A One-Pot Wonder
By Gary Oberbillig
I am certain that my fondness for one-pot cookery is not only because it makes dishwashing easier but because it fuels my vivid memories of the Dutch oven on the sagebrush campfire we had on family outings, when we poked around looking for agates or arrowheads. My stepfather, Austin Case, was an avid collector of such relics and back in those innocent days it was still legal to pick up an ancient projectile point if you were lucky enough to find one.
Chances are he was reliving his own boyhood along the Snake River near Glenns Ferry, which was a trove for arrowheads and the tiny seed beads collected on anthills by industrious red ants. We combed the sandy spots along the Snake River after a rain, when the flint and obsidian chips would resurface. Maybe the larger points we found were for atlatl darts, ancient stone-tipped weapons that were flung with the aid of leather straps.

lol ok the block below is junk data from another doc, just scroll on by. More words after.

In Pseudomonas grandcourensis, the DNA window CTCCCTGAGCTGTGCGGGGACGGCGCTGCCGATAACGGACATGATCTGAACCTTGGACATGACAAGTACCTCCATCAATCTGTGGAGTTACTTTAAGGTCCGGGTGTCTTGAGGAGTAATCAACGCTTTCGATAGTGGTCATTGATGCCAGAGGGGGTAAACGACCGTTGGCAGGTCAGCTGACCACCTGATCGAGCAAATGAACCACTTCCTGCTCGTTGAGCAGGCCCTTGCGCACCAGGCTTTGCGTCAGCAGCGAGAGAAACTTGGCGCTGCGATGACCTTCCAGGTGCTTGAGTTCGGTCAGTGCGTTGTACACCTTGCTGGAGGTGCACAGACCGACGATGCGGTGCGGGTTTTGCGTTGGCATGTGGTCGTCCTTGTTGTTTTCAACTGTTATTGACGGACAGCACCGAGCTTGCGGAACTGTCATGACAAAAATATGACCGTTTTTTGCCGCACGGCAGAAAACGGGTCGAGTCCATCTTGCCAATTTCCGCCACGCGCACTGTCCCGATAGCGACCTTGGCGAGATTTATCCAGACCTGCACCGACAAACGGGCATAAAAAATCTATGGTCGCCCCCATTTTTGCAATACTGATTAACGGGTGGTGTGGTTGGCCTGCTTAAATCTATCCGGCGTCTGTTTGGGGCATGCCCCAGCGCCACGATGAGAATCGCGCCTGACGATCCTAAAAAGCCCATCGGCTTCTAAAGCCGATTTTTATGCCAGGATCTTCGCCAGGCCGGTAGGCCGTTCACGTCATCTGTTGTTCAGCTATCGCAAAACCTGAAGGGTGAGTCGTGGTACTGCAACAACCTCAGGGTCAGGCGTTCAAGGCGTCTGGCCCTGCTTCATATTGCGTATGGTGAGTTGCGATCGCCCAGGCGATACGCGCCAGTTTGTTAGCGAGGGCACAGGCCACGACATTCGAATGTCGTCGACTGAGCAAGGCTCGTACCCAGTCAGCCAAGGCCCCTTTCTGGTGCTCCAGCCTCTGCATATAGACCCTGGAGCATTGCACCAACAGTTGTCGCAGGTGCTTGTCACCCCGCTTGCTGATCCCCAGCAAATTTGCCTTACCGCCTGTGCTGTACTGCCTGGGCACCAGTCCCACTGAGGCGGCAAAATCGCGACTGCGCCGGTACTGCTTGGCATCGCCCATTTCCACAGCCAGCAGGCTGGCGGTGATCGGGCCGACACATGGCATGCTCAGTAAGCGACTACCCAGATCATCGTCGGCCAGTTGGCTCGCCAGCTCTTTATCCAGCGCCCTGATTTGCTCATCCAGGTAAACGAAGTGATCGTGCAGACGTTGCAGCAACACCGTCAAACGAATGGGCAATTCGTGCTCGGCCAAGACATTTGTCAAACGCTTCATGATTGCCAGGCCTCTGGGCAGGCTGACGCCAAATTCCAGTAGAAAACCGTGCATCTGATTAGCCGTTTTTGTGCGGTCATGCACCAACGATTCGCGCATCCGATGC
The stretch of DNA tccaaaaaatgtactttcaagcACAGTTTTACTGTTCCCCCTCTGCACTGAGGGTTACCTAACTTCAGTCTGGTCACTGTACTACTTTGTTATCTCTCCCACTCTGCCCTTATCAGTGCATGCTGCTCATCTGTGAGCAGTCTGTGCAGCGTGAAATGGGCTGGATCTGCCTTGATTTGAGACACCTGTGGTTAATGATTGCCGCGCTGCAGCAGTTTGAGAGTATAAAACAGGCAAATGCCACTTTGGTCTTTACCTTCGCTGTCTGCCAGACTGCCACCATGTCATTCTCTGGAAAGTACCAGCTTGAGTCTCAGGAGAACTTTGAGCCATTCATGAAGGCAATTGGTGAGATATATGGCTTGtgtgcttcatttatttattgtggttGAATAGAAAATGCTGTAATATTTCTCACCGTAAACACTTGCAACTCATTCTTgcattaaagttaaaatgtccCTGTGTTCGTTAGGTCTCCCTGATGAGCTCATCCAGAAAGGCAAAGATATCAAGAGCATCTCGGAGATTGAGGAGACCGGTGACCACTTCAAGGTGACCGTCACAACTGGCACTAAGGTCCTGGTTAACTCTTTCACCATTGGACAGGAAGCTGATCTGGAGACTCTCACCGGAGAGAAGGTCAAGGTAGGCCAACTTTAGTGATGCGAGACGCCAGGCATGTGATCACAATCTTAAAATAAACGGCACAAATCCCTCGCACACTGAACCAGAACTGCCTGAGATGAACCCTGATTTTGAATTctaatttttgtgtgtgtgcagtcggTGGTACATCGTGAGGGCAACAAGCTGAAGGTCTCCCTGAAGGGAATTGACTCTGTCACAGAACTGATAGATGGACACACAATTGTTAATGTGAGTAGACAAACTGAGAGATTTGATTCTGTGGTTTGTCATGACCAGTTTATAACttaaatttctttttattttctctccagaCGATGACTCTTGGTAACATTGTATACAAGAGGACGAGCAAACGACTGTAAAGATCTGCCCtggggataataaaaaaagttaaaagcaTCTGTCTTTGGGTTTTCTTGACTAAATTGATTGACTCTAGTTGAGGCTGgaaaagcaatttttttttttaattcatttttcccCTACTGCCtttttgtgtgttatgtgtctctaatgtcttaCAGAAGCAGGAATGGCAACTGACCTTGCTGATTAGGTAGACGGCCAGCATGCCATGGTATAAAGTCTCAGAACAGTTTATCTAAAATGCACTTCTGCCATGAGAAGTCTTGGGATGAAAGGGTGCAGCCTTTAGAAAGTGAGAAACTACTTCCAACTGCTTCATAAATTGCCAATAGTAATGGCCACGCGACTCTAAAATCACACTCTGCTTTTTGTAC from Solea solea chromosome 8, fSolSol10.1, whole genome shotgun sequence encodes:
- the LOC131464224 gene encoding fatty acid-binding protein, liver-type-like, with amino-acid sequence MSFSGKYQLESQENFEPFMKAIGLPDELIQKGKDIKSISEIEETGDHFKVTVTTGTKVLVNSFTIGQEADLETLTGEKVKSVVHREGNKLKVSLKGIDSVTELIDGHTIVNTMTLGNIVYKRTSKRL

I know that small portable stoves are considered to be the environmentally correct cooking solution these days but I grew up at a time before campfires were discouraged. They were thought essential to cook dinner, to thaw out freeze-dried fingers, and to warm the heart. For me, a sharp machete in its leather sheath is handier to carry than an ax and is always useful to cut dry sagebrush wood if open fires are permitted. The rising smoke of the burning sage purifies whatever needs purification in you, and the orange embers will grill a steak or boil your beans. Afterwards, you get a first-rate light show of dying coals to accompany the sundown song of a coyote.